The UEC conducted a 3-year qualitative study of the design and implementation of small learning communities (SLCs) in Christina School District’s (Newark, DE) three high-poverty high schools. Such SLCs, also referred to as "academies," transform large high schools into smaller units, and have been one of the fastest growing approaches to improving school climate and student engagement in secondary education. The UEC report on the study is geared to helping other districts and schools considering the SLC approach. The report pays particular attention to the infrastructure for reform, the nature of teacher collaboration and professional learning communities, and the prospects of sustainability. Click here for a brief for practioners based on the full report.
Many high-poverty districts struggle to improve school discipline and safety, and the federal Safe, Smart, and Well (SAW) program sought to help districts confronting these problems. One such district on the western fringe of Philadelphia, the William Penn School District, received one of the three-year SAW grants. The systemwide approach is multidimensional, targeting physical safety, school policy, mental health, and substance abuse. Included are partnerships with a variety of community-based social service agencies, juvenile justice organizations, and local police departments (with co-located resources in a Parent Information Resource Center [PIRC]); implementation of pro-social behavior curricula targeting early childhood social competence, development of positive self-concepts, and reduction of substance abuse in middle and high school students; and teacher professional development, policy coordination, and facilities improvements. Though significantly smaller than most urban districts, William Penn’s high rate of minority and high-poverty students, incidences of school violence, and complicated local community context (including five different police departments) made it an important test site for large-scale, urban safe school initiatives.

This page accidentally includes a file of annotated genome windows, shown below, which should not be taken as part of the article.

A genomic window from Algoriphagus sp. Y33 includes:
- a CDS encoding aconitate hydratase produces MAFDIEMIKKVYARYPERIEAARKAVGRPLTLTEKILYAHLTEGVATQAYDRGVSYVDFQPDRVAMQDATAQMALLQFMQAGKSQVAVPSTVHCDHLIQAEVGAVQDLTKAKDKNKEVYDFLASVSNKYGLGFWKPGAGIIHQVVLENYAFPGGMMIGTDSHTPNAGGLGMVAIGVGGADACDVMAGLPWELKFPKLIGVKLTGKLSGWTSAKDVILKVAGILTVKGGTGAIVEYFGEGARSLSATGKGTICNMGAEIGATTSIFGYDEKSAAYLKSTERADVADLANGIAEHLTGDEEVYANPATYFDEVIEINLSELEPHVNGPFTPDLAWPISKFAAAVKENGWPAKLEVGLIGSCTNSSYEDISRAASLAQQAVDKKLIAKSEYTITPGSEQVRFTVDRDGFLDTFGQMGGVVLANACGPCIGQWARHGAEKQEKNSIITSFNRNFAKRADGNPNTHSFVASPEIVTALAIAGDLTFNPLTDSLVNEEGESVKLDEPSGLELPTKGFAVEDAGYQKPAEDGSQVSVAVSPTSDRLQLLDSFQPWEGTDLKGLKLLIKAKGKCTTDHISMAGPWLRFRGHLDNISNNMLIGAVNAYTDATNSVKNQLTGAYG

The UEC evaluation of this comprehensive, districtwide, safe schools initiative included both qualitative (e.g., interviews, observations, focus groups) and quantitative (e.g., academic achievement, violent incidents, attrition) data collection. The study focused on program design and implementation, with special attention to providing both ongoing formative feedback (e.g., on communication among partners, implementation of adopted curricula) and information on program impacts on school climate—both actual and perceived school safety and engagement. In addition specific evaluation and support for the William Penn school district effort, the evaluation project resulted in a research brief that provides a general framework to guide any school or district seeking to develop a comprehensive plan for improving student health and safety.